When a couple divorce, emotions can run rampant. Even if both parties vow to be as ‘amicable as possible’ and ‘get on for the sake of the children’, anger, frustration and bitterness can spill over.
Some women use the children of the marriage as a tool for getting back at their ex-husband by denying contact (although it must be pointed out that this is thankfully a rare occurrence). When this happens, fathers can feel helpless, and must deal with the grief of not seeing their children, sometimes for months on end.
However, there are steps fathers who find themselves in this position can take to ensure they are a consistent part of their children’s lives.
Send a letter
The first thing to do if you are facing a denial of contact is to send a letter to your ex-wife stating the date from which contact was denied and asking her to reinstate the ability for you to see your children. Explain in the letter that if this does not happen by a certain date, you will instruct a solicitor. Make sure you keep copies of all correspondence between you and your ex-wife so you and your lawyer can refer back to it if necessary.
Interim Contact Order
If your letter produces no response, then you can apply for an Interim Contact Order. This form must be submitted to Court. An Interim Contact Order is an order granted by a Judge allowing you to see your children at certain times. It will cover the period up until you and your ex-wife go to Court to sort out long-term contact arrangements.
Minimal access under an Interim Contact Order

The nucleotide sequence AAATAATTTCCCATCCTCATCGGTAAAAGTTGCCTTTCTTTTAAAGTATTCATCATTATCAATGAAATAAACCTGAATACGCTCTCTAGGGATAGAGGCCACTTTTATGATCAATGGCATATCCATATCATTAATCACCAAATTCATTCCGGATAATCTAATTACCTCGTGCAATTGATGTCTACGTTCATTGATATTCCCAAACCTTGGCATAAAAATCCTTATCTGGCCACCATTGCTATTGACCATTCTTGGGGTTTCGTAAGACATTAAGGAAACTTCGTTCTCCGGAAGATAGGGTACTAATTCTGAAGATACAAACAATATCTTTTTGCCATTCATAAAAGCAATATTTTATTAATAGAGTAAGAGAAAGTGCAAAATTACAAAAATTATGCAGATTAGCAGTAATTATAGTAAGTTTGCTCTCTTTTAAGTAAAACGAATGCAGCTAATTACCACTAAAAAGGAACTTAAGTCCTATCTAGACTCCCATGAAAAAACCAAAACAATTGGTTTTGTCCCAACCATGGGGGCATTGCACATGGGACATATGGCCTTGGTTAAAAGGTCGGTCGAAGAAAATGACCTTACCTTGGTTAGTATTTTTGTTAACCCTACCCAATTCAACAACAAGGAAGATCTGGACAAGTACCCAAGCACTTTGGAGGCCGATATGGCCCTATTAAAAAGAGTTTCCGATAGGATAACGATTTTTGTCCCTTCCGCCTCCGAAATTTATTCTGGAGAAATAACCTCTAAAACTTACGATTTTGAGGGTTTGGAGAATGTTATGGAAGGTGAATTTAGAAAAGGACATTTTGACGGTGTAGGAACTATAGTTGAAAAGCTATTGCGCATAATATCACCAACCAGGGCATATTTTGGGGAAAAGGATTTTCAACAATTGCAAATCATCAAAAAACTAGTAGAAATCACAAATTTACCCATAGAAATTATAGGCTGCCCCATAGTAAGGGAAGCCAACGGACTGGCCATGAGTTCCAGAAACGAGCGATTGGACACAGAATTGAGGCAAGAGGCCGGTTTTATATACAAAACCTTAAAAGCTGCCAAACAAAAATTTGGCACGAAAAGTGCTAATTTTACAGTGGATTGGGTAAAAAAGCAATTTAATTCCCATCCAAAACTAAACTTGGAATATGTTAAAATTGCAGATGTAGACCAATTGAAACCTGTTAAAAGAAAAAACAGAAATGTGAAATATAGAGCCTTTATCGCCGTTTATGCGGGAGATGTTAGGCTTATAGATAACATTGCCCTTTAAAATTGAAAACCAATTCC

Many fathers are surprised and shocked that a Judge will often refuse to allow ‘staying contact’ (permission for your children to stay overnight with you), and will often accede to the mother’s demand that only supervised contact should be allowed.
Unfortunately, Family Court Judges are required to act cautiously in these situations, even though it may seem incredibly unfair if you have done nothing wrong.
Make sure you remind the Court of the time that will elapse before the full hearing can occur (often up to six months) and how difficult it will be to become part of your child’s life again after this time. This will normally persuade the presiding Judge to grant some form of contact to keep it ‘ticking over’.
Prior to the hearing, the Court will have obtained a Cafcass (Children and Family Court Advisory and Support Service ) Report. A Cafcass Report is a report compiled by Children and Family Reporters. It’s their job to interview both parents in the case, as well as the children, and any others who might be needed, which could include social workers, medical professionals, or even relatives.
In most cases the Court will agree with the findings contained in the Cafcass Report and make an order for contact in accordance with its recommendations.
If your ex-partner still refuses to give you access to your children despite the Court Order, you can take her back to Court and ask that the order be enforced.
Being denied contact with your children can be devastating. However, with good legal advice, you can take steps to ensure you re-instate yourself in your children’s life again.
Sultan Lloyd Solicitors have the experience and expertise required to successfully advise clients on all matters pertaining to Father’s Rights. To find out how we can help you, please call our Birmingham office on 01212482850 to make an appointment with one of our family law team.